How about taking another approach or angle at this problem? Ask why the password is required to be in plaintext: if it’s so that the user can retrieve the password, then strictly speaking you don’t really need to retrieve the password they set (they don’t remember what it is anyway), you need to be able to give them a password they can use.
Think about it: if the user needs to retrieve the password, it’s because they’ve forgotten it. In which case a new password is just as good as the old one. But, one of the drawbacks of common password reset mechanisms used today is that the generated passwords produced in a reset operation are generally a bunch of random characters, so they’re difficult for the user to simply type in correctly unless they copy-n-paste. That can be a problem for less savvy computer users.
One way around that problem is to provide auto-generated passwords that are more or less natural language text. While natural language strings might not have the entropy that a string of random characters of the same length has, there’s nothing that says your auto-generated password needs to have only 8 (or 10 or 12) characters. Get a high-entropy auto-generated passphrase by stringing together several random words (leave a space between them, so they’re still recognizable and typeable by anyone who can read). Six random words of varying length are probably easier to type correctly and with confidence than 10 random characters, and they can have a higher entropy as well. For example, the entropy of a 10 character password drawn randomly from uppercase, lowercase, digits and 10 punctuation symbols (for a total of 72 valid symbols) would have an entropy of 61.7 bits. Using a dictionary of 7776 words (as Diceware uses) which could be randomly selected for a six word passphrase, the passphrase would have an entropy of 77.4 bits. See the Diceware FAQ for more info.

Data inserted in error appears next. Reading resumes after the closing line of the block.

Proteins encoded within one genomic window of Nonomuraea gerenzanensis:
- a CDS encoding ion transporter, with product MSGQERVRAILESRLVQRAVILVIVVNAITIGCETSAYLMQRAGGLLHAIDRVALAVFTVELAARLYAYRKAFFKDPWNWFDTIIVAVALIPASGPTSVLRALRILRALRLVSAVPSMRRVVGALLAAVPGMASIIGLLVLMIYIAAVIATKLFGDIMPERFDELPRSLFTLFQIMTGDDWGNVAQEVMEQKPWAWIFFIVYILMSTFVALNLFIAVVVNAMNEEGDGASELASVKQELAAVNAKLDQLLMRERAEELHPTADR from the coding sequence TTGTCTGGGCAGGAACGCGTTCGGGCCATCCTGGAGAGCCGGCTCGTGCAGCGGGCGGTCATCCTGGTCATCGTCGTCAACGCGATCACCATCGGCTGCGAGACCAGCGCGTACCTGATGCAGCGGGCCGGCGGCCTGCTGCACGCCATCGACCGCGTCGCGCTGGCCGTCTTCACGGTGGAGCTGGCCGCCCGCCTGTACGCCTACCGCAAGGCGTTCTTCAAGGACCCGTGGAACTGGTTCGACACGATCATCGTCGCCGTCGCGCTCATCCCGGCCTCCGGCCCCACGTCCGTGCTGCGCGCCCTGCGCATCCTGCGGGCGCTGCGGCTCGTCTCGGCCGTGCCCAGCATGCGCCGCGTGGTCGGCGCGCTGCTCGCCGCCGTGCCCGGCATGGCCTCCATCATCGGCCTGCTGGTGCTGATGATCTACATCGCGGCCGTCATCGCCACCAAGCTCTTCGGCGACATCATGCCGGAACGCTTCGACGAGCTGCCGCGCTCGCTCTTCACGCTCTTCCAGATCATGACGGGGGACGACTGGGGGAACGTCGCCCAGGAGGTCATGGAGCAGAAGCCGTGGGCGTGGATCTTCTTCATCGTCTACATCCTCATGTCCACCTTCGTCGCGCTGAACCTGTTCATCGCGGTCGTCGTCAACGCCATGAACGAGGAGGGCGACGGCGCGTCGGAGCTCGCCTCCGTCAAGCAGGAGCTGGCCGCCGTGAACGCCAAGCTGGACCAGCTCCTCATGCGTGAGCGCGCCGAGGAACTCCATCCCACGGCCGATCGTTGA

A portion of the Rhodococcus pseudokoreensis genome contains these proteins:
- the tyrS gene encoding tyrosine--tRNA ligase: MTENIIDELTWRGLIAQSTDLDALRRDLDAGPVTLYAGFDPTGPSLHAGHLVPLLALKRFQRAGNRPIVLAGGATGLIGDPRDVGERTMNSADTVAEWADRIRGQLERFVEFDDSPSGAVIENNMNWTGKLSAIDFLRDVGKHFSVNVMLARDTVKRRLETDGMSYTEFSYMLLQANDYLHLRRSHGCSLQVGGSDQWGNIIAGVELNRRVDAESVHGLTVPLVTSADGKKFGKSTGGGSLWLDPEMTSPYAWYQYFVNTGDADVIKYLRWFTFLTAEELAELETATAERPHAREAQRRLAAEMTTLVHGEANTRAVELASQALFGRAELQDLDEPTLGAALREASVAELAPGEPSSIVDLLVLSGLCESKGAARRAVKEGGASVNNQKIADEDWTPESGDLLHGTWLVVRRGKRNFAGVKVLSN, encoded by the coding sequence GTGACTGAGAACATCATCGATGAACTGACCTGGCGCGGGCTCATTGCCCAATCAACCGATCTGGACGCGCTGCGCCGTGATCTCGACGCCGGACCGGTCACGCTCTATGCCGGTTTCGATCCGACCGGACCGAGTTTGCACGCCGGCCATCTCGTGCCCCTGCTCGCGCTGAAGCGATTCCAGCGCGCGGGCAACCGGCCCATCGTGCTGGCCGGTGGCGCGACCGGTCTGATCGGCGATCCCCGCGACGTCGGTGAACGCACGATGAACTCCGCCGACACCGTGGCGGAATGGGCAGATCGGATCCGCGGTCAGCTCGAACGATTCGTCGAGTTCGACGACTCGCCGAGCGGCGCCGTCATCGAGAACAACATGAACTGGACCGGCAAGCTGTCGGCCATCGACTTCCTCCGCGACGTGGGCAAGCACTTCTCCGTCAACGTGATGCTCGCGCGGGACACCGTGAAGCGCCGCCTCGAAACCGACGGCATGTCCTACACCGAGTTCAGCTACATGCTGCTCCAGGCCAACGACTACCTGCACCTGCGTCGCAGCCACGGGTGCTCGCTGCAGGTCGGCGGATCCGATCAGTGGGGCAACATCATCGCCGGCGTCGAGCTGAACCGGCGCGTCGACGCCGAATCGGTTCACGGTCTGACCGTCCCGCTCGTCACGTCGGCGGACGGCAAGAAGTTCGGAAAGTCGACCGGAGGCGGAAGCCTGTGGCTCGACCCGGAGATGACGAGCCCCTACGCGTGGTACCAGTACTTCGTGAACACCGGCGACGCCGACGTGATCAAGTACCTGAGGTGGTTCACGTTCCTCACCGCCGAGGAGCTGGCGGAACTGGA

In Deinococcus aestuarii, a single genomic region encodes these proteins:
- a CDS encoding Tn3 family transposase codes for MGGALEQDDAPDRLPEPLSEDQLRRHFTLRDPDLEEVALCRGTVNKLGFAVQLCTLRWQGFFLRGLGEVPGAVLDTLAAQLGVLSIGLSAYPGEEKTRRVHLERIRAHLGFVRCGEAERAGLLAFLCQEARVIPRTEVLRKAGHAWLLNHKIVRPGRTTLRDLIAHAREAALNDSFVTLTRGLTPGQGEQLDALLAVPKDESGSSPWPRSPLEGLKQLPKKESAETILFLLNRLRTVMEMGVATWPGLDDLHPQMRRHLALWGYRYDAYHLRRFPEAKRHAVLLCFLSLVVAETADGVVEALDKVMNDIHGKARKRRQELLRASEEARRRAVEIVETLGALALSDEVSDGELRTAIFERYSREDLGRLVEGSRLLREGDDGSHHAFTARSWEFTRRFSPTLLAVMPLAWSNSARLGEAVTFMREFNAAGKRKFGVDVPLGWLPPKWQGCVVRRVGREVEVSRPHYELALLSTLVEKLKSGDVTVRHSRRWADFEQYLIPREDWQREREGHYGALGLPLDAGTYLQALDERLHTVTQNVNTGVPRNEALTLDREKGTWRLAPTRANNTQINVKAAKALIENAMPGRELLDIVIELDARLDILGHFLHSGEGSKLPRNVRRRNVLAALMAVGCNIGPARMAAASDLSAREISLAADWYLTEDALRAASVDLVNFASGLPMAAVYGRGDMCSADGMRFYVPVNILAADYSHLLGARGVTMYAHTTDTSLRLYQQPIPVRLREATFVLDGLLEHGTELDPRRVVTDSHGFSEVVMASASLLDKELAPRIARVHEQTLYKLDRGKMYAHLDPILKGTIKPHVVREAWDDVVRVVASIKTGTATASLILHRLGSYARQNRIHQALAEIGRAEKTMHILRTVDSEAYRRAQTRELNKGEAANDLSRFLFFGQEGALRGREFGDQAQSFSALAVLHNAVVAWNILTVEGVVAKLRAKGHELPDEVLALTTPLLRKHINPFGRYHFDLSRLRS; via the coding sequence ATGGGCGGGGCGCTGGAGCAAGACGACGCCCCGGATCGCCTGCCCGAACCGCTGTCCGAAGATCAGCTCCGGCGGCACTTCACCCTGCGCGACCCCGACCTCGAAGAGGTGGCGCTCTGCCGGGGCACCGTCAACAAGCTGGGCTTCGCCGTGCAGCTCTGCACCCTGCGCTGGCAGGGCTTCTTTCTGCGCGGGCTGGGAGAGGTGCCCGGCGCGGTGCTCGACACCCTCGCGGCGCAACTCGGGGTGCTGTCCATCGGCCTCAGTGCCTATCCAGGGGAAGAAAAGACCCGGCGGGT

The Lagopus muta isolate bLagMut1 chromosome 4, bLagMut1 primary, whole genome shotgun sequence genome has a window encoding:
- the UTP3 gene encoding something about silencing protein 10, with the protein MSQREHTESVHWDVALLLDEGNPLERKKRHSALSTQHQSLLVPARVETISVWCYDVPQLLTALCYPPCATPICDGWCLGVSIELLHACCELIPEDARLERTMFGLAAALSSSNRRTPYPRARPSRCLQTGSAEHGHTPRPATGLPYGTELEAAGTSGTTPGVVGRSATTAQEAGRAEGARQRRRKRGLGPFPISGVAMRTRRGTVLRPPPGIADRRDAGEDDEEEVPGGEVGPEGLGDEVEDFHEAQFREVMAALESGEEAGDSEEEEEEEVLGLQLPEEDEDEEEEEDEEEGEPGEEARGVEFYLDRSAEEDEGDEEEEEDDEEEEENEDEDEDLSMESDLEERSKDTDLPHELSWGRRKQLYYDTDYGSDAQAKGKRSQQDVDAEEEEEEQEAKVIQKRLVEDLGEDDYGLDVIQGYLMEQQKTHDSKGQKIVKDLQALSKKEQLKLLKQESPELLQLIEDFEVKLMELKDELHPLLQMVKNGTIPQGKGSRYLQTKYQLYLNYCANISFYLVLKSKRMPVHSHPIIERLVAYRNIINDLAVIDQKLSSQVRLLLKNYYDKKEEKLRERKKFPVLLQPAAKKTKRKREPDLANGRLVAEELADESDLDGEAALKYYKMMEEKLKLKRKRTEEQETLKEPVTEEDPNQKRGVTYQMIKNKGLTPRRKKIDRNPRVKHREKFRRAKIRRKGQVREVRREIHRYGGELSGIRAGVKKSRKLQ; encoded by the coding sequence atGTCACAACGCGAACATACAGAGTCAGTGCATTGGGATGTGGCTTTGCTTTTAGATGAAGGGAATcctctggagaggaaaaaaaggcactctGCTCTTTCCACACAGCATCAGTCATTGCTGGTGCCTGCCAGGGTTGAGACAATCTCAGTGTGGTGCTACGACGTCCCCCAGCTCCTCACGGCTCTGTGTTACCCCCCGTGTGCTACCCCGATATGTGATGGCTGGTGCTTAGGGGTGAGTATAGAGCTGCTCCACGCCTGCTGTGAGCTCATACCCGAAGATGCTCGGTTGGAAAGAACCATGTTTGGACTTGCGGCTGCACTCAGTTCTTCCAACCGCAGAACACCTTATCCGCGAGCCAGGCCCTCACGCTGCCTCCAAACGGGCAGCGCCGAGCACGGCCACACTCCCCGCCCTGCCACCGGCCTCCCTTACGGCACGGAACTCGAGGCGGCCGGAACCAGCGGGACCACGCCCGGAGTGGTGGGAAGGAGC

a passphrase with about 77 bits of entropy: “admit prose flare table acute flair”
a password with about 74 bits of entropy: “K:&$R^tt~qkD”
I know I’d prefer typing the phrase, and with copy-n-paste, the phrase is no less easy to use that the password either, so no loss there. Of course if your website (or whatever the protected asset is) doesn’t need 77 bits of entropy for an auto-generated passphrase, generate fewer words (which I’m sure your users would appreciate).
I understand the arguments that there are password protected assets that really don’t have a high level of value, so the breach of a password might not be the end of the world. For example, I probably wouldn’t care if 80% of the passwords I use on various websites was breached: all that could happen is a someone spamming or posting under my name for a while. That wouldn’t be great, but it’s not like they’d be breaking into my bank account. However, given the fact that many people use the same password for their web forum sites as they do for their bank accounts (and probably national security databases), I think it would be best to handle even those ‘low-value’ passwords as non-recoverable.